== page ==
New book: Tax Havens and International Human Rights
Paul Beckett is senior counsel at Mann Benham, with over thirty-five years’ experience as a lawyer, both within the international private banking and fiduciary services industry and in private practice. In his new book, Tax Havens and International Human Rights, he takes a different approach to examining tax havens, and offers a detailed analysis of structures and the laws which generate and support these. The book makes plain the unscrupulous or merely indifferent ways in which, using tax havens, businesses and individuals systematically undermine and for all practical purposes eliminate access to remedies under international human rights law. It exposes as abusive of human rights a complex structural web of trusts, companies, partnerships, foundations, nominees and fiduciaries; secrecy, immunity and smoke screens.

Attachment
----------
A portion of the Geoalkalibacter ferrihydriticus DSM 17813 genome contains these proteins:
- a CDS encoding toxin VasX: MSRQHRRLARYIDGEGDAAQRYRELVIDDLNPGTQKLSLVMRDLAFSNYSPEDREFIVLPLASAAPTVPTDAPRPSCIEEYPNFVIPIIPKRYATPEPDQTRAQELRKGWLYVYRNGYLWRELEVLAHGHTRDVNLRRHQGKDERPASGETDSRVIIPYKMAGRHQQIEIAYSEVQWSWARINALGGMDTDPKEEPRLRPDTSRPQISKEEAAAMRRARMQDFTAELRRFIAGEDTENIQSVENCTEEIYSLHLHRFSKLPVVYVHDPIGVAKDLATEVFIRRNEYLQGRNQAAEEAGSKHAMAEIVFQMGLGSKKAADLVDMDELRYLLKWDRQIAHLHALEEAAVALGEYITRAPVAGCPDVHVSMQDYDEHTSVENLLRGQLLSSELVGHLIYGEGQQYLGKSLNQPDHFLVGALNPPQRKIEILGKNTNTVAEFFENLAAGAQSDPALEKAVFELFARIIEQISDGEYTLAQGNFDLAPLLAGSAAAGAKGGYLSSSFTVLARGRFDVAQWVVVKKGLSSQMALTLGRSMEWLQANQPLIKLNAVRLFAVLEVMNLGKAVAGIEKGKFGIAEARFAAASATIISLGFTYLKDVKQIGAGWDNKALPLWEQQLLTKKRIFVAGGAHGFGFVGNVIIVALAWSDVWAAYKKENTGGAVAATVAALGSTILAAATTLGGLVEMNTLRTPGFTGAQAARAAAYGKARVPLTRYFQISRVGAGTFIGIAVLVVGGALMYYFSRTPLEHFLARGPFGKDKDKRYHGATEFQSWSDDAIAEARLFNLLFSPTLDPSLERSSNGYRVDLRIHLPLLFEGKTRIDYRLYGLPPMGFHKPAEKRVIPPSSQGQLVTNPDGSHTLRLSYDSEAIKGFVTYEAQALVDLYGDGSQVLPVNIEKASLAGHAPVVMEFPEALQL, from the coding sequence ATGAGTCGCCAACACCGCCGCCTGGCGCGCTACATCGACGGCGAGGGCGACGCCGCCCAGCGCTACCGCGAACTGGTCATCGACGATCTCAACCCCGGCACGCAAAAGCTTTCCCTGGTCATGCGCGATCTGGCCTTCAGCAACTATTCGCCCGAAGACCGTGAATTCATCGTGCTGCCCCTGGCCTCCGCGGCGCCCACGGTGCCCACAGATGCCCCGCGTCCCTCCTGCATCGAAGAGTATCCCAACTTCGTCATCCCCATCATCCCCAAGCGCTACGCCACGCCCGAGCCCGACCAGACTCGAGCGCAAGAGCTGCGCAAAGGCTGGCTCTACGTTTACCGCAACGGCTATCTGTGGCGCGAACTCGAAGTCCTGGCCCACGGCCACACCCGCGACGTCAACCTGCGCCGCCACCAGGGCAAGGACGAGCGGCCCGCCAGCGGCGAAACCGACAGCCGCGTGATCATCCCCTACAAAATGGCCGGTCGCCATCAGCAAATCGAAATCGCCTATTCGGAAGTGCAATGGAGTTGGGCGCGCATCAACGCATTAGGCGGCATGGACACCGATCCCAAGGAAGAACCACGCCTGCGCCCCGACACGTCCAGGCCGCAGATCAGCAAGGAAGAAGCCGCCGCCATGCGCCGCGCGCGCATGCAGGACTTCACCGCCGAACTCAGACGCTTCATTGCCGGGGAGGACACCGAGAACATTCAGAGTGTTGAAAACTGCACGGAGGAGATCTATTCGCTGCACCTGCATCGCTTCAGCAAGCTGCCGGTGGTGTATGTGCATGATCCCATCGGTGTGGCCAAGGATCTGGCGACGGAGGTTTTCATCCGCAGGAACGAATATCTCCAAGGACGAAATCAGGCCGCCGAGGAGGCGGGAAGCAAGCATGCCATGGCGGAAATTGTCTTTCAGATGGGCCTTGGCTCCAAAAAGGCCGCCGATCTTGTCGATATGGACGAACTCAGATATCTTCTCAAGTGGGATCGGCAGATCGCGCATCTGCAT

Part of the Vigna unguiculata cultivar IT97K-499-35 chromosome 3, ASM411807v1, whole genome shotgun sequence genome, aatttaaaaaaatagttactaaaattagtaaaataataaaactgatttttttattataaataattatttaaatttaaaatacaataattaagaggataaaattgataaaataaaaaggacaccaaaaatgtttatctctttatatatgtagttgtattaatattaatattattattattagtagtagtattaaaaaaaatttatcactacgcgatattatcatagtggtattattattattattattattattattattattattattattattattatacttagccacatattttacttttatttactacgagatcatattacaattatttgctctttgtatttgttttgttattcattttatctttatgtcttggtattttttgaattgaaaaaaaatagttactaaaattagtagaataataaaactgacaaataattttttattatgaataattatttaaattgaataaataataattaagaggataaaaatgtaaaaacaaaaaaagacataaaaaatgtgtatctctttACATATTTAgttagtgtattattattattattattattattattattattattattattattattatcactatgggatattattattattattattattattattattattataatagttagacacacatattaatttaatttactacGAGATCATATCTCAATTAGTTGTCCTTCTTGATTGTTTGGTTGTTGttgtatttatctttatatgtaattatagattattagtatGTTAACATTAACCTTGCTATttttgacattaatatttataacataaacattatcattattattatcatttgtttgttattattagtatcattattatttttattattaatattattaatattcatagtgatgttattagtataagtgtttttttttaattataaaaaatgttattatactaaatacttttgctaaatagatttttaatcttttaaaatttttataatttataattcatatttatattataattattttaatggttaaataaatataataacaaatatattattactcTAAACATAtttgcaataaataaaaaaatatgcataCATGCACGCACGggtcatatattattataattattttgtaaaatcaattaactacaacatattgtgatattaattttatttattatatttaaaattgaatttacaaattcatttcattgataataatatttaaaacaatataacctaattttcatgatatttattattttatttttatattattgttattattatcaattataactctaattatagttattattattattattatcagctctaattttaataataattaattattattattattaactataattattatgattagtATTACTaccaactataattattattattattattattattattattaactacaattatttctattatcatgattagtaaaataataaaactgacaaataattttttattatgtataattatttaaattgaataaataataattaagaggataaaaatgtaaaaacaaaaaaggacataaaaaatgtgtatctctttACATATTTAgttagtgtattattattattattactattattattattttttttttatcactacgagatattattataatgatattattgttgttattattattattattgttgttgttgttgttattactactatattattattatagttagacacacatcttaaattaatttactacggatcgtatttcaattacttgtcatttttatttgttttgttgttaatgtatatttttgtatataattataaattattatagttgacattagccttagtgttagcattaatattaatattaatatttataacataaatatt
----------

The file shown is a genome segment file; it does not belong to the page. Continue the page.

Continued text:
In this book, Beckett also lays bare the cynical manipulation by tax havens of traditional legal forms and conventions, and the creation of entities so bizarre and chimeric that they defy classification. Yet from the perspective of the tax havens themselves these are entirely legitimate; the product of duly enacted domestic laws.
This book is not a work of investigative journalism in the style of the Pulitzer Prize-winning authors of the Panama Papers, exposing political or financial corruption, money laundering or the financing of terrorism. All those elements are present of course, but the focus is on international human rights and how tax havens not merely facilitate but actively connive at their breach. The tax havens are compromising the international human rights legal continuum.